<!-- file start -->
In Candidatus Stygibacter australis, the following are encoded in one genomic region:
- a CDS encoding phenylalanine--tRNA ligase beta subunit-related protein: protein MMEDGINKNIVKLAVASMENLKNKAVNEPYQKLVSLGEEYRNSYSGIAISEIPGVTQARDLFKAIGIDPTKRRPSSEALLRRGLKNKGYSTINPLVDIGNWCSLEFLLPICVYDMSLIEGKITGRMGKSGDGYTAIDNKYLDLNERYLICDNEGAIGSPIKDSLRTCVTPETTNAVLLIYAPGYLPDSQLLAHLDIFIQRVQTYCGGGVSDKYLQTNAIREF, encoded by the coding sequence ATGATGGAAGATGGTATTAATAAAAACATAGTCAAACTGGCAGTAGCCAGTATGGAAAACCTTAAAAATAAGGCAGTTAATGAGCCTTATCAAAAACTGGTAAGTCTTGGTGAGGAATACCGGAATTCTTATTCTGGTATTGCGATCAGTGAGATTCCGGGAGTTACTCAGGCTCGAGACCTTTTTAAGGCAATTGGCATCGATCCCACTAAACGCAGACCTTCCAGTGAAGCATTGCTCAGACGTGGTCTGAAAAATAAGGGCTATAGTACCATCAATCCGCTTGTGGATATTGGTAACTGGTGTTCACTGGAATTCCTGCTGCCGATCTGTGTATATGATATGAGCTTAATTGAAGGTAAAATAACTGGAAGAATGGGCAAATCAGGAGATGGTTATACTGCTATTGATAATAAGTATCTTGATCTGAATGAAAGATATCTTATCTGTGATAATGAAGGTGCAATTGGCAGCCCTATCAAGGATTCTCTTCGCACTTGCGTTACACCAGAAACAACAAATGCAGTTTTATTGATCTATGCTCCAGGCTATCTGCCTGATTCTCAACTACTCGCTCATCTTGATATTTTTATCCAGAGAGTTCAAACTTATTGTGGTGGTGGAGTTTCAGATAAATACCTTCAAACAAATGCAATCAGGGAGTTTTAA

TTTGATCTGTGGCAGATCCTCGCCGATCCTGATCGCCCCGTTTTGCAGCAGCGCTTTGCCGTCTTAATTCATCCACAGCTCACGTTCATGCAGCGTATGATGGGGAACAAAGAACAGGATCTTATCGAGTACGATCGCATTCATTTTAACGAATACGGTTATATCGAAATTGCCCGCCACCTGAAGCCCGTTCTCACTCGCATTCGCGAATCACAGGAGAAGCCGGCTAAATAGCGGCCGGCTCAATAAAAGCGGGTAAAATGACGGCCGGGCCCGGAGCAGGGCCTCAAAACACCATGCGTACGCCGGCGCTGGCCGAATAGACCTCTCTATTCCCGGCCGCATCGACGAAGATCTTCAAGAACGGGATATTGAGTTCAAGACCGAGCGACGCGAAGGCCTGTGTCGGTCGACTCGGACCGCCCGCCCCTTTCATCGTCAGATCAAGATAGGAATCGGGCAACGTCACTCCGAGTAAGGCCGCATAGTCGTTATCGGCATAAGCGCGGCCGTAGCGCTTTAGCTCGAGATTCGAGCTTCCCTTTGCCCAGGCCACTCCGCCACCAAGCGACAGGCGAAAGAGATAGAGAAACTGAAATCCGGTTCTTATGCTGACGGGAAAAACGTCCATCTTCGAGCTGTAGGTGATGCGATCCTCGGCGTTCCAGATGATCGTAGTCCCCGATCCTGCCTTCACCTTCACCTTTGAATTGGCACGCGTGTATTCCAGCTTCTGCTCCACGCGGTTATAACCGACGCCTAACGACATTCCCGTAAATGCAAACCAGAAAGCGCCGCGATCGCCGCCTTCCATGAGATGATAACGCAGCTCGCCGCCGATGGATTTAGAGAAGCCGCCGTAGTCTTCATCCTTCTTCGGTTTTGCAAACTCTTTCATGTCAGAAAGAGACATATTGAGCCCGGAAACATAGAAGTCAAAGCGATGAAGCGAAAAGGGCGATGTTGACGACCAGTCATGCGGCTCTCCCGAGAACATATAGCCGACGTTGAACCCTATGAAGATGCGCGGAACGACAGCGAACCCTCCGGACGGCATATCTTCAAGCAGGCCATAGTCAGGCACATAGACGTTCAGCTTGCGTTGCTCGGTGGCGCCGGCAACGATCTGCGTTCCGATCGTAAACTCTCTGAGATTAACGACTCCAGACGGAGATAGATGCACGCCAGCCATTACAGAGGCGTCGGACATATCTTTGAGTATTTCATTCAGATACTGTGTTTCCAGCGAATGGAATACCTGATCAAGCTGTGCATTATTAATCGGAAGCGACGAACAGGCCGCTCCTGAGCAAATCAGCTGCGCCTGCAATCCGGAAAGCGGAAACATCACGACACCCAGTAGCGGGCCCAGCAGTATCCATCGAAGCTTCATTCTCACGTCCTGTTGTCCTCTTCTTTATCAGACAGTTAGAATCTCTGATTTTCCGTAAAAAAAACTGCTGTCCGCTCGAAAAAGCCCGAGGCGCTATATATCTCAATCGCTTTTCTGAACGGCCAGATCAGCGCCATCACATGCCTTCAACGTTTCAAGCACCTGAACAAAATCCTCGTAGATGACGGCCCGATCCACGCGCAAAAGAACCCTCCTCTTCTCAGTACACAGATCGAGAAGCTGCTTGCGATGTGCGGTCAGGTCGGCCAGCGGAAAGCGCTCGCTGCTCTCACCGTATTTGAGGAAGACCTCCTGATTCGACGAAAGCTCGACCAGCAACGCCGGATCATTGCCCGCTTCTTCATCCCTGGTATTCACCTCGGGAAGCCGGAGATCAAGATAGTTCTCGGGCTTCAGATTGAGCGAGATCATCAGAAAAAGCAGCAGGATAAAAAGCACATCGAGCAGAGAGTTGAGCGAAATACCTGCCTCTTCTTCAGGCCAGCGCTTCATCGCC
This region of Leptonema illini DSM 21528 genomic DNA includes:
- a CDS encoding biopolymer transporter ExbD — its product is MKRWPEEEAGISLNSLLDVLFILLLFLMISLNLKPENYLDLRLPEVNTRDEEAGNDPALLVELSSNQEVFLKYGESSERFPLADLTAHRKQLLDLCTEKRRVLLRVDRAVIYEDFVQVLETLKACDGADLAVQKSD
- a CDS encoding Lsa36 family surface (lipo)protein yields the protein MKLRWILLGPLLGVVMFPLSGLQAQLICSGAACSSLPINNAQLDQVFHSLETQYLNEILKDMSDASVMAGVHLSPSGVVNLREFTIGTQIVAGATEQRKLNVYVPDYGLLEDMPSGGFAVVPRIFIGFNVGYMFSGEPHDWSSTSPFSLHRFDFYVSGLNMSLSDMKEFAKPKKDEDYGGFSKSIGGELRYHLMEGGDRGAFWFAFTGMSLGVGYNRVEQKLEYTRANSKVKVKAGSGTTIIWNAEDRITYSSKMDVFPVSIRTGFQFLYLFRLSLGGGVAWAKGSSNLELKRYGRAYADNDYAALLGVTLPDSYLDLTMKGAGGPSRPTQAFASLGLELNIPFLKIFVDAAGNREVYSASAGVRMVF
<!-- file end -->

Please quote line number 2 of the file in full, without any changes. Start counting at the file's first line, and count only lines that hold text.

- a CDS encoding phenylalanine--tRNA ligase beta subunit-related protein: protein MMEDGINKNIVKLAVASMENLKNKAVNEPYQKLVSLGEEYRNSYSGIAISEIPGVTQARDLFKAIGIDPTKRRPSSEALLRRGLKNKGYSTINPLVDIGNWCSLEFLLPICVYDMSLIEGKITGRMGKSGDGYTAIDNKYLDLNERYLICDNEGAIGSPIKDSLRTCVTPETTNAVLLIYAPGYLPDSQLLAHLDIFIQRVQTYCGGGVSDKYLQTNAIREF, encoded by the coding sequence ATGATGGAAGATGGTATTAATAAAAACATAGTCAAACTGGCAGTAGCCAGTATGGAAAACCTTAAAAATAAGGCAGTTAATGAGCCTTATCAAAAACTGGTAAGTCTTGGTGAGGAATACCGGAATTCTTATTCTGGTATTGCGATCAGTGAGATTCCGGGAGTTACTCAGGCTCGAGACCTTTTTAAGGCAATTGGCATCGATCCCACTAAACGCAGACCTTCCAGTGAAGCATTGCTCAGACGTGGTCTGAAAAATAAGGGCTATAGTACCATCAATCCGCTTGTGGATATTGGTAACTGGTGTTCACTGGAATTCCTGCTGCCGATCTGTGTATATGATATGAGCTTAATTGAAGGTAAAATAACTGGAAGAATGGGCAAATCAGGAGATGGTTATACTGCTATTGATAATAAGTATCTTGATCTGAATGAAAGATATCTTATCTGTGATAATGAAGGTGCAATTGGCAGCCCTATCAAGGATTCTCTTCGCACTTGCGTTACACCAGAAACAACAAATGCAGTTTTATTGATCTATGCTCCAGGCTATCTGCCTGATTCTCAACTACTCGCTCATCTTGATATTTTTATCCAGAGAGTTCAAACTTATTGTGGTGGTGGAGTTTCAGATAAATACCTTCAAACAAATGCAATCAGGGAGTTTTAA